In the late 1980s, keyboardist and woodwind player Leon Gruenbaum had the idea to invent a musical keyboard based on musical intervals, in contrast to the traditional fixed pitch keyboard, where a key activates one specific note. Initially, the idea came from thinking about the shape and melodic contours of modern bebop, and wanting an instrument that could more immediately access and focus on those kinds of melodic sequences, and melodic sequences in general. He names this instrument the Samchillian Tip Tip Tip Cheeepeeeee. Samchillian for short.

Originally, Gruenbaum planned to trigger the samchillian via a traditional piano style keyboard, but with remapped functions, but later decided for functional and aesthetic reasons, to switch to an ergonomic keyboard made by Kinesis. Some touch sensitivity was sacrificed, but spatial access to intervals was greatly reduced. Via MIDI, the samchillian has been able to control any number of digital sound sources, but also analog sources such as acoustic player pianos.

The key/interval assignments were decided on after Gruenbaum studied the alternate keyboard layout concepts of August Dvorak.

There are hardware and “at home” software versions of the samchillian. The hardware unit features indicator lights based on the last 3 digits in binary of the MIDI note number, a knob that serves as a pitch wheel, the ability to plug in an expression pedal (controlling parameters of vibrato, wah, etc.,) and an 8-bit 11 kHz sine wave to allow the instrument to be used in a standalone mode without the need for an external sound source to be triggered.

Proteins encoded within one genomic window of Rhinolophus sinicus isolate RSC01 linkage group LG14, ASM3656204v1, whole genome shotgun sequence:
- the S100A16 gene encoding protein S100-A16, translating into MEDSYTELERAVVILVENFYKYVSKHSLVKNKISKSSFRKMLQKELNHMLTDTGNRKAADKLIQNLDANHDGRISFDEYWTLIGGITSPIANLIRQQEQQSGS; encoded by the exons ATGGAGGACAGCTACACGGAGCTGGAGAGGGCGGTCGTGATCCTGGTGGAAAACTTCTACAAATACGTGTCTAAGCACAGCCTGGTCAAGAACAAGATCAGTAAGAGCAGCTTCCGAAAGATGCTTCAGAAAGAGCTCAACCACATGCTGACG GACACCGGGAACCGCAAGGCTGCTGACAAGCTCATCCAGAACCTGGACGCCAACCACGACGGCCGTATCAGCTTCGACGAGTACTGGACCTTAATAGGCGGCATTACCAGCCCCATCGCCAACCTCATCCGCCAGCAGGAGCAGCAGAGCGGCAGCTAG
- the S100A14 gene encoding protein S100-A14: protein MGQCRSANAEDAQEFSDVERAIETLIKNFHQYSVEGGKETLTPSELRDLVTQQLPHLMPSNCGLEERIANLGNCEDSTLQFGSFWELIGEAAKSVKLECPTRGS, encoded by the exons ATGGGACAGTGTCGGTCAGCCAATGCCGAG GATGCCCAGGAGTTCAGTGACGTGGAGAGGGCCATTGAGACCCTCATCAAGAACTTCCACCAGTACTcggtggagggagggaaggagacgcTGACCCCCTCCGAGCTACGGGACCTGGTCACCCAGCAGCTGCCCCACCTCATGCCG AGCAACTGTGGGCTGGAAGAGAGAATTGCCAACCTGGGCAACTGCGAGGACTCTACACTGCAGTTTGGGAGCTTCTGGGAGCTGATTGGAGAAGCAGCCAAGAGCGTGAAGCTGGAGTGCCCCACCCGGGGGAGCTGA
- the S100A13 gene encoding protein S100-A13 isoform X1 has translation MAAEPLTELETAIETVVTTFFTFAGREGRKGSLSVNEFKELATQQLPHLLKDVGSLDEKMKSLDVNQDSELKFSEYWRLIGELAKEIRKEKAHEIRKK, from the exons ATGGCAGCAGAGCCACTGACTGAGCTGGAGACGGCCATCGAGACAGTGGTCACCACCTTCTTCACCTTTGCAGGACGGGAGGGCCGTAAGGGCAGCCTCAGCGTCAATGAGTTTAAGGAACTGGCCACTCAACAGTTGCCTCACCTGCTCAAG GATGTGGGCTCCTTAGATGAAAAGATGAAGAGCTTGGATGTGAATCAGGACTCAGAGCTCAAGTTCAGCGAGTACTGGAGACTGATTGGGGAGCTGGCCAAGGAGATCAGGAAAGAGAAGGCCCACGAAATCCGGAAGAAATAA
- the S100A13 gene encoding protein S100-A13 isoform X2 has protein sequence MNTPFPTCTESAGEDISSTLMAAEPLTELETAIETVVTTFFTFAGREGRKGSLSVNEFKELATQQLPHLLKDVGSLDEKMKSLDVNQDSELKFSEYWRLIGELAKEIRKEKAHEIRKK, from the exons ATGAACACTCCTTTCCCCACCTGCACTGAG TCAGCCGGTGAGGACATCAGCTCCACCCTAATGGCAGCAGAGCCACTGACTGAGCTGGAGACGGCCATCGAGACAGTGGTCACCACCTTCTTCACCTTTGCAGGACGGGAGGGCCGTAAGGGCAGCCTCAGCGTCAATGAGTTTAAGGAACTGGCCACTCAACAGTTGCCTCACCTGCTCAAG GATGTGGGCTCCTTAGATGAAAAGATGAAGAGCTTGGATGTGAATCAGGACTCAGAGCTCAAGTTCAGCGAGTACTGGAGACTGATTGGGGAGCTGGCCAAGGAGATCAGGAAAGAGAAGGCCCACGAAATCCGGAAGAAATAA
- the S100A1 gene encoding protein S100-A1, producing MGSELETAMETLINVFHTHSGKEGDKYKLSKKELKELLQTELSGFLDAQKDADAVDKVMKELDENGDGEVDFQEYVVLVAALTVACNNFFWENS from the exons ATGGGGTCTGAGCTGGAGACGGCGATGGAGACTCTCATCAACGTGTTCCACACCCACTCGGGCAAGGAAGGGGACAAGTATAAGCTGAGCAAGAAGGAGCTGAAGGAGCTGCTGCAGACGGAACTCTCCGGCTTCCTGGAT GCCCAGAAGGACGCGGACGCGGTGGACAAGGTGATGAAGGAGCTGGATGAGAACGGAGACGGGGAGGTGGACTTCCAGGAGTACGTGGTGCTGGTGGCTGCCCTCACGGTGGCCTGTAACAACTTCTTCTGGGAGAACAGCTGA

Though it lends itself easily to monophonic playing, the samchillian is also capable of playing chords, and players such as Rodney Clarke use it to trigger pads and samples. Although frequently used as a single note soloing instrument, it has been used for chords, percussion, and bass lines in ensemble settings. The percussion and bass roles are often facilitated by the serial mode feature. Serial mode as described in an article by Gruenbaum is an “interesting feature...(as is used in 12-tone music), in which notes are manually “recorded” and not allowed to repeat, and then can be played back backwards, forwards, by 2’s or 3’s etc.”[1]

In 2011, Gruenbaum, earned third prize in the third annual international Margaret Guthman Musical Instrument Competition for the Samchillian tip tip tip cheeepeeeee. The organizer of this competition stated that "Some instruments – controllers – have this short or sometimes long learning curve, but once you get to a certain point, you know it, and that’s what it can do. And you cannot get better at it. I think the Samchillian is really an instrument with a learning curve that’s very long, and just like other acoustic instruments, violin, piano, there’s a wide range of technique. And this guy was really a virtuoso with this instrument. He was able to play chords, all kinds of arpeggiators. What I liked about it is it’s an instrument more than a controller. There’s always more to learn about how to become better with it. And I think that’s valuable."[2]